‘I was a soldier, he a cricketer’: Amarinder on Sidhu’s Pulwama remark
With his government and the Congress party left embarrassed by the discordant comments made by Cabinet Minister Navjot Singh Sidhu defending Pakistan on the Pulwama terror attack, Punjab Chief Minister Amarinder Singh on Monday said everyone has the right to voice their mind and it is up to Sidhu to explain his stand.Updated: Feb 19, 2019 11:49 IST
With his government and the Congress party left embarrassed by the discordant comments made by Cabinet Minister Navjot Singh Sidhu defending Pakistan on the Pulwama terror attack, Punjab Chief Minister Amarinder Singh on Monday said everyone has the right to voice their mind and it is up to Sidhu to explain his stand.
Amarinder said that Sidhu “must have realised that he had gone overboard with his Pakistan visit”.
“Sidhu was a cricketer while I was a soldier, and both have different viewpoints on things,” Amarinder told the media here.
“Sidhu does not understand defence intricacies and had possibly reacted out of friendly motive,” the Chief Minister said, adding that the Minister’s “intentions were surely not anti-national and he must have got the message”.
The Chief Minister lambasted the Shiromani Akali Dal (SAD) for creating ruckus on the issue in the Punjab Assembly on Monday for political gains.
“Budget presentation is a vital proceeding, which the people of the state await eagerly every year,” the Chief Minister said, lashing out at the Akalis for targeting Navjot Sidhu to divert attention from such an important Assembly matter.
Amarinder said that the SAD leadership was making a mockery of democratic traditions for petty political gains.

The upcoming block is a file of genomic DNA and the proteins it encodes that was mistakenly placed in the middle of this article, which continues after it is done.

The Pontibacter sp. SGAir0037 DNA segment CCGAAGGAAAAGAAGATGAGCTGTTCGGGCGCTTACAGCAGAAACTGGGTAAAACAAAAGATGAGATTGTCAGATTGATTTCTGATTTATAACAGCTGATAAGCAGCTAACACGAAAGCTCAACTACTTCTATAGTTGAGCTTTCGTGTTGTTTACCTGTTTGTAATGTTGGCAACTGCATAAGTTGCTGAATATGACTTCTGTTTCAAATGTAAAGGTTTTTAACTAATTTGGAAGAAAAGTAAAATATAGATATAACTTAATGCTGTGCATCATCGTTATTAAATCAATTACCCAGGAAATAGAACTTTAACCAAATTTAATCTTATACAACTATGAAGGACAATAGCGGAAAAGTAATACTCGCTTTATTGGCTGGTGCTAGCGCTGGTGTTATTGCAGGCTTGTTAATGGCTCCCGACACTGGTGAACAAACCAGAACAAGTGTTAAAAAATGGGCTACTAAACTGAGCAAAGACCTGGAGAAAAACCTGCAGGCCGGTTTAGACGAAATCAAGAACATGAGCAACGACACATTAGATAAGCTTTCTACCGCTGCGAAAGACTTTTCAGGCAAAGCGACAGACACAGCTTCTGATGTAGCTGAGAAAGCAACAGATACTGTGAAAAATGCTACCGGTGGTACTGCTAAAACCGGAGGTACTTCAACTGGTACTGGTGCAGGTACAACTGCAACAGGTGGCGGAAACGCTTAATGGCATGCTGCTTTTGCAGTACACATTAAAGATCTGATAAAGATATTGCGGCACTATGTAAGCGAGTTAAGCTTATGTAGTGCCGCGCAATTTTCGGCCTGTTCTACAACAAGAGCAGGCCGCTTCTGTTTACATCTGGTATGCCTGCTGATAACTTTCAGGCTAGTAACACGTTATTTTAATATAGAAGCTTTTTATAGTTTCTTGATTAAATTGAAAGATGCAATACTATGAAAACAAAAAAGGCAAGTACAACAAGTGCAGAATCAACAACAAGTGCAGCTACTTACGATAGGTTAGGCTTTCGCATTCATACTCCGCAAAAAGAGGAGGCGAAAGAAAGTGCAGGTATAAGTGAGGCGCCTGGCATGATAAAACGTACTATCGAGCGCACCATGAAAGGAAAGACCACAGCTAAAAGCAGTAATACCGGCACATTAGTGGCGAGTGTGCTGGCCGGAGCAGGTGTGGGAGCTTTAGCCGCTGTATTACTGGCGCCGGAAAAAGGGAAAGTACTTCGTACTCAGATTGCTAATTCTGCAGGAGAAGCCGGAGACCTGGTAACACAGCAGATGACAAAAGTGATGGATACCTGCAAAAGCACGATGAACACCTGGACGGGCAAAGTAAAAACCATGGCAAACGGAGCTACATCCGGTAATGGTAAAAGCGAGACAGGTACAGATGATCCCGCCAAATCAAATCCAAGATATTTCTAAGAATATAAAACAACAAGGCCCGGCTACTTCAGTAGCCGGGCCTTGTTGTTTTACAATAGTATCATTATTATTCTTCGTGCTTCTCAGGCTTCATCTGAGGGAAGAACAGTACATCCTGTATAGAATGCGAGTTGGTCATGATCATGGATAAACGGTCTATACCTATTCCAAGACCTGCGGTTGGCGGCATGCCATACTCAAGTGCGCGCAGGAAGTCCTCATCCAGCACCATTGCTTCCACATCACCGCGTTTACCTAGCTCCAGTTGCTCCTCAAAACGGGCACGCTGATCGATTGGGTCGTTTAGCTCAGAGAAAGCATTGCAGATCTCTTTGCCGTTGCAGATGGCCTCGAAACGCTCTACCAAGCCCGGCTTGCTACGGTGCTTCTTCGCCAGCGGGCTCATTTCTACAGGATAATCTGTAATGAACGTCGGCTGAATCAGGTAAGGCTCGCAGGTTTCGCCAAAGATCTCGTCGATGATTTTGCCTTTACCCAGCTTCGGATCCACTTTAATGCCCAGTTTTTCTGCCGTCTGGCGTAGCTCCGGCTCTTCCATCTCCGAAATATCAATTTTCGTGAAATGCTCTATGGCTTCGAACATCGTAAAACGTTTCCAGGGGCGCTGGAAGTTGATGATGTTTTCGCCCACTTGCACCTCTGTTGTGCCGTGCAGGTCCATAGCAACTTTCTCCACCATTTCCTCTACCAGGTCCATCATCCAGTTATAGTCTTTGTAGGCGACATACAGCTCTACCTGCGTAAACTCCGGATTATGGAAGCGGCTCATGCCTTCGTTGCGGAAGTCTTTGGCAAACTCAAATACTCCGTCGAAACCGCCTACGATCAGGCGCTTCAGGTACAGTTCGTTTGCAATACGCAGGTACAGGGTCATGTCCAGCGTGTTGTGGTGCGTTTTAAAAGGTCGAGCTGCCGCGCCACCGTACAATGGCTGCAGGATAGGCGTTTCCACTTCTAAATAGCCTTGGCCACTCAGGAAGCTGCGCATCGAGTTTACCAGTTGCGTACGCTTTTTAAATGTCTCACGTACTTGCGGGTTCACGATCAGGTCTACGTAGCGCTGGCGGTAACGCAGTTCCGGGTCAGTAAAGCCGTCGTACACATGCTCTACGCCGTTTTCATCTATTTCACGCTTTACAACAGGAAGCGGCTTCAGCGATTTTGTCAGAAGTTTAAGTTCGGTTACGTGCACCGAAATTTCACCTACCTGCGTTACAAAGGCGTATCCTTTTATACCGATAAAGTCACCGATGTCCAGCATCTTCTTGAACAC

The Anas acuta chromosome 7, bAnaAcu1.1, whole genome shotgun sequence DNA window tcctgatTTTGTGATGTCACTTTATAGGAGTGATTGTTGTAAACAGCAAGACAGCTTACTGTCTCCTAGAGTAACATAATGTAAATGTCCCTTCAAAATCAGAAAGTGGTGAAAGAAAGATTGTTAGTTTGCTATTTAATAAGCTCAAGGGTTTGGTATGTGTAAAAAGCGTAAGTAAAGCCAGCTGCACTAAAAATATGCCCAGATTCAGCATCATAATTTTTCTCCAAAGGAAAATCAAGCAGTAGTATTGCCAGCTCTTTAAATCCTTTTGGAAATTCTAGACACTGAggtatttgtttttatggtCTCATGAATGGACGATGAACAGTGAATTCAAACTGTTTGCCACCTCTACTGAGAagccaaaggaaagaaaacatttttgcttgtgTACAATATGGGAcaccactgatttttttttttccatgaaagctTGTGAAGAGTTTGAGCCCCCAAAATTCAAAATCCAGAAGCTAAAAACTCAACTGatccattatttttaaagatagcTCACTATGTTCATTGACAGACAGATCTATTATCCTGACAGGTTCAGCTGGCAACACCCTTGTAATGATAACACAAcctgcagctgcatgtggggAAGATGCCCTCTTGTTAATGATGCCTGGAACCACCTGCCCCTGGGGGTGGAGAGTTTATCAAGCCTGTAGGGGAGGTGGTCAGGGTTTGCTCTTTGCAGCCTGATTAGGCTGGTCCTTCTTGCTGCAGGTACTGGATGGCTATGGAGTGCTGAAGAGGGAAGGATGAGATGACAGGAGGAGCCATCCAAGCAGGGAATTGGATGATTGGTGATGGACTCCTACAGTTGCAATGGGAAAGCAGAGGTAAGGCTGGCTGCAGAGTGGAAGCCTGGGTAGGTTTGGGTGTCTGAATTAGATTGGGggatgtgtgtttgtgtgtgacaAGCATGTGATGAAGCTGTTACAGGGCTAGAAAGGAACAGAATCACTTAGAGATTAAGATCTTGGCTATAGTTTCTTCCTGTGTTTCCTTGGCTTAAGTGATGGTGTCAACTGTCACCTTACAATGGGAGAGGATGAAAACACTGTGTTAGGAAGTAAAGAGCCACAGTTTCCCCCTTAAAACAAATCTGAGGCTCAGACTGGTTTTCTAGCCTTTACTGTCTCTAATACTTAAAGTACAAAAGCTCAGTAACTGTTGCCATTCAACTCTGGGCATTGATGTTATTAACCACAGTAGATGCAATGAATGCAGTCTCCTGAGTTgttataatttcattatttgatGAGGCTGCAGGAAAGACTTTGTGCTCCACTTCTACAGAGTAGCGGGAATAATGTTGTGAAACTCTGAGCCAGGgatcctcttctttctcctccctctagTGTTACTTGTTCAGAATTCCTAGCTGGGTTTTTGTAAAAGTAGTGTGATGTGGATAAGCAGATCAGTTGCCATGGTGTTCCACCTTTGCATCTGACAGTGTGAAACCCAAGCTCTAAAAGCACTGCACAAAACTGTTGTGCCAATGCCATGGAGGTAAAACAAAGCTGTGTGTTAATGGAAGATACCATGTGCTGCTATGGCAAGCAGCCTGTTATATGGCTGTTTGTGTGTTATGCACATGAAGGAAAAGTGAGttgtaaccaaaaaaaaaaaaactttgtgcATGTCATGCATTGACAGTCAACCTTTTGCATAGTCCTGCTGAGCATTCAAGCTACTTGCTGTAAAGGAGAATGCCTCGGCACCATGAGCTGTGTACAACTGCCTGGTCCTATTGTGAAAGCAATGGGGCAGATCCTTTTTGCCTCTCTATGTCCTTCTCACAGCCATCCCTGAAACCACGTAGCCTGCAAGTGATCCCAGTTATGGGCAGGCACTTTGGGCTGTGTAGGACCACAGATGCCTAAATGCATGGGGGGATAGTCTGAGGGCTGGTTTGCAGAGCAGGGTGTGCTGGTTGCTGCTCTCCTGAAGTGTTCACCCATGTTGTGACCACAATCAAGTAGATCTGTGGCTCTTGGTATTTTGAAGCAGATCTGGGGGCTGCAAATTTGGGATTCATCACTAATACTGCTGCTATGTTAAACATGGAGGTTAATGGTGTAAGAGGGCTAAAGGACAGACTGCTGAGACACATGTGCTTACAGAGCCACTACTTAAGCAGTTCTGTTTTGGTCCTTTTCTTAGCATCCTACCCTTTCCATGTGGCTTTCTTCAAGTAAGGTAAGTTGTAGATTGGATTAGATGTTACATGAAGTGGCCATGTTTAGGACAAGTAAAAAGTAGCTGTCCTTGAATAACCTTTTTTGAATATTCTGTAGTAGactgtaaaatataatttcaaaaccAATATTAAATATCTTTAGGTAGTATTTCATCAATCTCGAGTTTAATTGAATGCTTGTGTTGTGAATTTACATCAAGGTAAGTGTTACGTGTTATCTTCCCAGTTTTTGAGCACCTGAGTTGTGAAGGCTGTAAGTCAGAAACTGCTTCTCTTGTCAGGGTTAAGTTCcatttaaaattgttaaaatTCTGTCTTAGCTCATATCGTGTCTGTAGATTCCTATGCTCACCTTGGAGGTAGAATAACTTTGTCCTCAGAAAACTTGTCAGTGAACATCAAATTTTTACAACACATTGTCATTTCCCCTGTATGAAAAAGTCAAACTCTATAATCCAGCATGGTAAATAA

“Such unconstitutional behaviour is not only unbecoming of a party of national stature but actually exposed their anti-people mindset. They neither care for the traditions of the House nor are concerned about the welfare of the people,” the Chief Minister said.
Sidhu, who takes every opportunity to harp on his friendship with Pakistan Prime Minister Imran Khan, a former cricketer like himself, had told the media on February 15: “Wherever wars are fought and such things (Pulwama-type attack) happen, dialogue also continues simultaneously.
“There is a need to find a permanent solution (to issues between India and Pakistan). Such people (terrorists) have no religion, no country and no caste. When a snake bites, its antidote is also snake poison.”
Sidhu has also justified his take on the dialogue between the two nuclear neighbours.
Though Sidhu condemned the Pulwama terror attack on the CRPF convoy, he added that the entire nation (Pakistan) could not be blamed for the actions of a handful people.
“This (attack) should be condemned by all. For a handful people, you cannot blame an entire nation. Those behind the attack must be punished,” Sidhu had said.
Sidhu on Saturday defended his comments claiming that his statement was “deliberately distorted” as the people were scared of him.